I once knew a guy, a bank manager, who lived in a small Southern town. Joe was far from the smartest guy at the bank. But he was earnest, worked hard on behalf of the bank and was a conscientious husband, father and member of the community.
One year when Joe went in for his annual performance review, his boss did not take issue with Joe’s performance, for which there was, in truth, all manner of reason to take Joe to task. In fact, Joe’s boss had no comments about his mediocre job performance. Rather, the entire hour-long review involved the color of Joe’s dress shirts.
It had been noticed, Joe’s boss observed, that Joe occasionally wore yellow dress shirts to work in the summer. Perfectly crisp and starched Oxford cloth dress shirts, to be sure, but yellow nonetheless. And once, it had not escaped the bank president’s eye that Joe had gone so far as to wear a pink dress shirt to work under his tan poplin summer suit.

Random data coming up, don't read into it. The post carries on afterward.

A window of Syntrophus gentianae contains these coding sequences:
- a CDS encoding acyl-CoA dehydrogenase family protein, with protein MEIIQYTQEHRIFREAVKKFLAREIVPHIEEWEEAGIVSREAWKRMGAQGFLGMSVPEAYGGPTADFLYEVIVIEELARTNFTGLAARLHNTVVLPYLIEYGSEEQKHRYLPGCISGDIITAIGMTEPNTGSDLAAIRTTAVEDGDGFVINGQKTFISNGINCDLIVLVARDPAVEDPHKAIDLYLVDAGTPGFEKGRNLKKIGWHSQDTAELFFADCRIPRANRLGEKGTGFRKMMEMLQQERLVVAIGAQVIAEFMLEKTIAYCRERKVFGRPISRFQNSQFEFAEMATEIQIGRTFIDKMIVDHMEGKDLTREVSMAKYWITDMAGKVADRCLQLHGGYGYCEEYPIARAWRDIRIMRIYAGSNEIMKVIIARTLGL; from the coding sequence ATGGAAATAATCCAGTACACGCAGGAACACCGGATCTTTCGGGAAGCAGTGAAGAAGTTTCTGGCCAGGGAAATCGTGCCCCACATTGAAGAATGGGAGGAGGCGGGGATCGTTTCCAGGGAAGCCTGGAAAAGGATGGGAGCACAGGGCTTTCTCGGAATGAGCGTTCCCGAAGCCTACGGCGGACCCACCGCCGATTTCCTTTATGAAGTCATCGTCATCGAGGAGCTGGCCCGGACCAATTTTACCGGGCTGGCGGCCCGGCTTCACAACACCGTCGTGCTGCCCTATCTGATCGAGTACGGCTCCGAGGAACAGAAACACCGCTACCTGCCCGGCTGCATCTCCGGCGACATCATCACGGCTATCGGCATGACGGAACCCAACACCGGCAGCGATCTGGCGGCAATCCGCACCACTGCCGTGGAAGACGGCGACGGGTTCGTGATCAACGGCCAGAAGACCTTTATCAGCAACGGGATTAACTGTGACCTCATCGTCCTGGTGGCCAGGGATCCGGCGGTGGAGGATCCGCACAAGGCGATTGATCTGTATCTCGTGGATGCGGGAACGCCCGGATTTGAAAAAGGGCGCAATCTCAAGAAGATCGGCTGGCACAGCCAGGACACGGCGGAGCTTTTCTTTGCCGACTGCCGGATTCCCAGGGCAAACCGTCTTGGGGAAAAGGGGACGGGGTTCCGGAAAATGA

Yellow and pink would not do at the bank, it was clear. But that was not all.
“I don’t recall seeing you and Mary Beth and the kids at church recently,” Joe’s boss added. “I’m not sure how I should interpret this absence. But if you value your tenure with this financial institution, you’ll want to give more attention to your family’s walk with Christ.”